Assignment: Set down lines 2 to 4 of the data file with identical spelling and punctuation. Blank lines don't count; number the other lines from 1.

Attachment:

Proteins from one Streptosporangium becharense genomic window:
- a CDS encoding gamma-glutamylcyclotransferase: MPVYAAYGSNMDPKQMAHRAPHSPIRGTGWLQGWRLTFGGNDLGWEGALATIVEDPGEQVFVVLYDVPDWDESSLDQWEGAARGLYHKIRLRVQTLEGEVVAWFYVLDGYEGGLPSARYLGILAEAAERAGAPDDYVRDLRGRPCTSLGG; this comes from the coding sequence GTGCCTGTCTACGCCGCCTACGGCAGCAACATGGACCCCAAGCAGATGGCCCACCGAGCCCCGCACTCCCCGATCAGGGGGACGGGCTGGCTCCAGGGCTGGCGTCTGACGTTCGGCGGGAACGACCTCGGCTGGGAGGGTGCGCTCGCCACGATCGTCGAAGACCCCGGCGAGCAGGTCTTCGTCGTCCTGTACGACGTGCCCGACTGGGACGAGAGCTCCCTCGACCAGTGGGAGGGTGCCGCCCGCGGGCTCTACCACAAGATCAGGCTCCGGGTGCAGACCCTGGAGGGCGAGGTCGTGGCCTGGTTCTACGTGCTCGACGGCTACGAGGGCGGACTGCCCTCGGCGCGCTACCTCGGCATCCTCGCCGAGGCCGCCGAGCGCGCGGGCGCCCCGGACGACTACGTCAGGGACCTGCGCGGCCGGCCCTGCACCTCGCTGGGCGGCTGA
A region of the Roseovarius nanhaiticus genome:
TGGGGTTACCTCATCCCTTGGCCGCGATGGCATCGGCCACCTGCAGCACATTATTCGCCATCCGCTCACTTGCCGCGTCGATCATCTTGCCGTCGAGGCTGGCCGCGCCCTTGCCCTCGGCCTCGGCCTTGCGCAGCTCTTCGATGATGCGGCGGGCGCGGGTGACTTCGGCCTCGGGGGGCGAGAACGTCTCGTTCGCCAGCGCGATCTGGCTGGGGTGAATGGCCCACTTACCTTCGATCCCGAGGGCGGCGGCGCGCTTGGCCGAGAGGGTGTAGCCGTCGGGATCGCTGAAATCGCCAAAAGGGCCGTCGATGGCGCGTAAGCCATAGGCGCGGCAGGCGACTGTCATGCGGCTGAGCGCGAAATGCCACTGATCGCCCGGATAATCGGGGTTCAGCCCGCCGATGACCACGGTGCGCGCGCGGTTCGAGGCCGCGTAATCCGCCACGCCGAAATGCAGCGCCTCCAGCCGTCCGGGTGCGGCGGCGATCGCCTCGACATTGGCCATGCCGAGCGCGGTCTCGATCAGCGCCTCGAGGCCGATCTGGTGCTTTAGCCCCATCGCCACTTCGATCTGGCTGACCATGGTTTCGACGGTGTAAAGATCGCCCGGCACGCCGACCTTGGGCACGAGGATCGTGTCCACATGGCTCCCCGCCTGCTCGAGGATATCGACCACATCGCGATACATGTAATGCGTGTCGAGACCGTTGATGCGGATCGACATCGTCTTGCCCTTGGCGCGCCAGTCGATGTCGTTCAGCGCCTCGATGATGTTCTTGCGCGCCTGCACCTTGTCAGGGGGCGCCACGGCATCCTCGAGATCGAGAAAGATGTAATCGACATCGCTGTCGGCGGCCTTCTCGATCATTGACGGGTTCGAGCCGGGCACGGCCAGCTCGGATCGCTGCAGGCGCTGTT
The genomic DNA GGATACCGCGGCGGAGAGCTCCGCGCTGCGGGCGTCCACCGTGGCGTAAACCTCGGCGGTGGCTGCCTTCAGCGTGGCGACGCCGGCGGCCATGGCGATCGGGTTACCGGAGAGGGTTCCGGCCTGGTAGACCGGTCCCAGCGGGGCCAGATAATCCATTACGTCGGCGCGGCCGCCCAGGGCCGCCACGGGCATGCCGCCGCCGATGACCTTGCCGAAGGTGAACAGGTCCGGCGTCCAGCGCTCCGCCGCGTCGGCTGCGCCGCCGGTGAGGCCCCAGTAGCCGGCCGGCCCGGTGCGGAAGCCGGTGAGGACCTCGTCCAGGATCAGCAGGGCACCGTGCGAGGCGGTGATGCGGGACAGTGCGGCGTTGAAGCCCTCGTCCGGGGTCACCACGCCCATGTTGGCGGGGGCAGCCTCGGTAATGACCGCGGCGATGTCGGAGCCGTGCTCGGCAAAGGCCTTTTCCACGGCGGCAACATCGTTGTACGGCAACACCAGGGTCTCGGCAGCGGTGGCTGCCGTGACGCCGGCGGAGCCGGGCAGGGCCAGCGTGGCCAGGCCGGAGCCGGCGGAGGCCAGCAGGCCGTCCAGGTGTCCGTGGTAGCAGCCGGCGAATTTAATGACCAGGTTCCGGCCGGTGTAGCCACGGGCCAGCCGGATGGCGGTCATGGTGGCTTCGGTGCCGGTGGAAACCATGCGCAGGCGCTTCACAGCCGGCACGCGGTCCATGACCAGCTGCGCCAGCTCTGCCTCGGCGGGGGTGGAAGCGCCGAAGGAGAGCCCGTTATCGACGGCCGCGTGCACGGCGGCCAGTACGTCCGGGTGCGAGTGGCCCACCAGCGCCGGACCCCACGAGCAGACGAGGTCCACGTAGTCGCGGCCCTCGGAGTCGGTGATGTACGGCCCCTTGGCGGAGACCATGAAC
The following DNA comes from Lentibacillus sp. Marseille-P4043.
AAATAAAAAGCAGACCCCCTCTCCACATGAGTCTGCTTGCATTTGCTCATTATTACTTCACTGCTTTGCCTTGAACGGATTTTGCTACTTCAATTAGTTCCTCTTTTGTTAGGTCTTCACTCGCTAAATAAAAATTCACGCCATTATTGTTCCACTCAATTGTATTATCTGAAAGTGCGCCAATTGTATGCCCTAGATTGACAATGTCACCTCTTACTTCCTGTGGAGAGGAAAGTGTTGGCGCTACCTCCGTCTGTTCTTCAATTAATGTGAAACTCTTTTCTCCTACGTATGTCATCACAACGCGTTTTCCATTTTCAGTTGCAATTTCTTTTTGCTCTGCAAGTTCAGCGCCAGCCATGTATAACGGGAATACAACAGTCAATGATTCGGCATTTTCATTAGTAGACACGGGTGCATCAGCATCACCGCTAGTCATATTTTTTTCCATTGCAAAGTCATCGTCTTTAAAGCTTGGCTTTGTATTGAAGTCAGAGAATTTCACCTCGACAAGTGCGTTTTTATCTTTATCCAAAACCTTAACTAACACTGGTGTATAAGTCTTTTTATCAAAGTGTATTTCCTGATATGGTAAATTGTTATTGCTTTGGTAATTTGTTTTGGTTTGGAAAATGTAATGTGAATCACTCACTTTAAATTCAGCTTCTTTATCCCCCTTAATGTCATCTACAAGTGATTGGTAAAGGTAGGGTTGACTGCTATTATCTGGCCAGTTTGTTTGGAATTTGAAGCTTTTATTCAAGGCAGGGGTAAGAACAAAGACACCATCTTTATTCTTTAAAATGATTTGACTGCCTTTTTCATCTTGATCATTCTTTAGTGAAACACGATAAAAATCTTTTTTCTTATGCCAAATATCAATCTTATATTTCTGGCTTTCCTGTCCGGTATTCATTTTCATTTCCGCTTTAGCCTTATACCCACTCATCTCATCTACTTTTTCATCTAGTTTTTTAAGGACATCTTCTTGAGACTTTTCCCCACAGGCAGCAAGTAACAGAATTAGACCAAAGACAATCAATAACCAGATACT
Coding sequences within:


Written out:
- a CDS encoding gamma-glutamylcyclotransferase: MPVYAAYGSNMDPKQMAHRAPHSPIRGTGWLQGWRLTFGGNDLGWEGALATIVEDPGEQVFVVLYDVPDWDESSLDQWEGAARGLYHKIRLRVQTLEGEVVAWFYVLDGYEGGLPSARYLGILAEAAERAGAPDDYVRDLRGRPCTSLGG; this comes from the coding sequence GTGCCTGTCTACGCCGCCTACGGCAGCAACATGGACCCCAAGCAGATGGCCCACCGAGCCCCGCACTCCCCGATCAGGGGGACGGGCTGGCTCCAGGGCTGGCGTCTGACGTTCGGCGGGAACGACCTCGGCTGGGAGGGTGCGCTCGCCACGATCGTCGAAGACCCCGGCGAGCAGGTCTTCGTCGTCCTGTACGACGTGCCCGACTGGGACGAGAGCTCCCTCGACCAGTGGGAGGGTGCCGCCCGCGGGCTCTACCACAAGATCAGGCTCCGGGTGCAGACCCTGGAGGGCGAGGTCGTGGCCTGGTTCTACGTGCTCGACGGCTACGAGGGCGGACTGCCCTCGGCGCGCTACCTCGGCATCCTCGCCGAGGCCGCCGAGCGCGCGGGCGCCCCGGACGACTACGTCAGGGACCTGCGCGGCCGGCCCTGCACCTCGCTGGGCGGCTGA
A region of the Roseovarius nanhaiticus genome:
TGGGGTTACCTCATCCCTTGGCCGCGATGGCATCGGCCACCTGCAGCACATTATTCGCCATCCGCTCACTTGCCGCGTCGATCATCTTGCCGTCGAGGCTGGCCGCGCCCTTGCCCTCGGCCTCGGCCTTGCGCAGCTCTTCGATGATGCGGCGGGCGCGGGTGACTTCGGCCTCGGGGGGCGAGAACGTCTCGTTCGCCAGCGCGATCTGGCTGGGGTGAATGGCCCACTTACCTTCGATCCCGAGGGCGGCGGCGCGCTTGGCCGAGAGGGTGTAGCCGTCGGGATCGCTGAAATCGCCAAAAGGGCCGTCGATGGCGCGTAAGCCATAGGCGCGGCAGGCGACTGTCATGCGGCTGAGCGCGAAATGCCACTGATCGCCCGGATAATCGGGGTTCAGCCCGCCGATGACCACGGTGCGCGCGCGGTTCGAGGCCGCGTAATCCGCCACGCCGAAATGCAGCGCCTCCAGCCGTCCGGGTGCGGCGGCGATCGCCTCGACATTGGCCATGCCGAGCGCGGTCTCGATCAGCGCCTCGAGGCCGATCTGGTGCTTTAGCCCCATCGCCACTTCGATCTGGCTGACCATGGTTTCGACGGTGTAAAGATCGCCCGGCACGCCGACCTTGGGCACGAGGATCGTGTCCACATGGCTCCCCGCCTGCTCGAGGATATCGACCACATCGCGATACATGTAATGCGTGTCGAGACCGTTGATGCGGATCGACATCGTCTTGCCCTTGGCGCGCCAGTCGATGTCGTTCAGCGCCTCGATGATGTTCTTGCGCGCCTGCACCTTGTCAGGGGGCGCCACGGCATCCTCGAGATCGAGAAAGATGTAATCGACATCGCTGTCGGCGGCCTTCTCGATCATTGACGGGTTCGAGCCGGGCACGGCCAGCTCGGATCGCTGCAGGCGCTGTT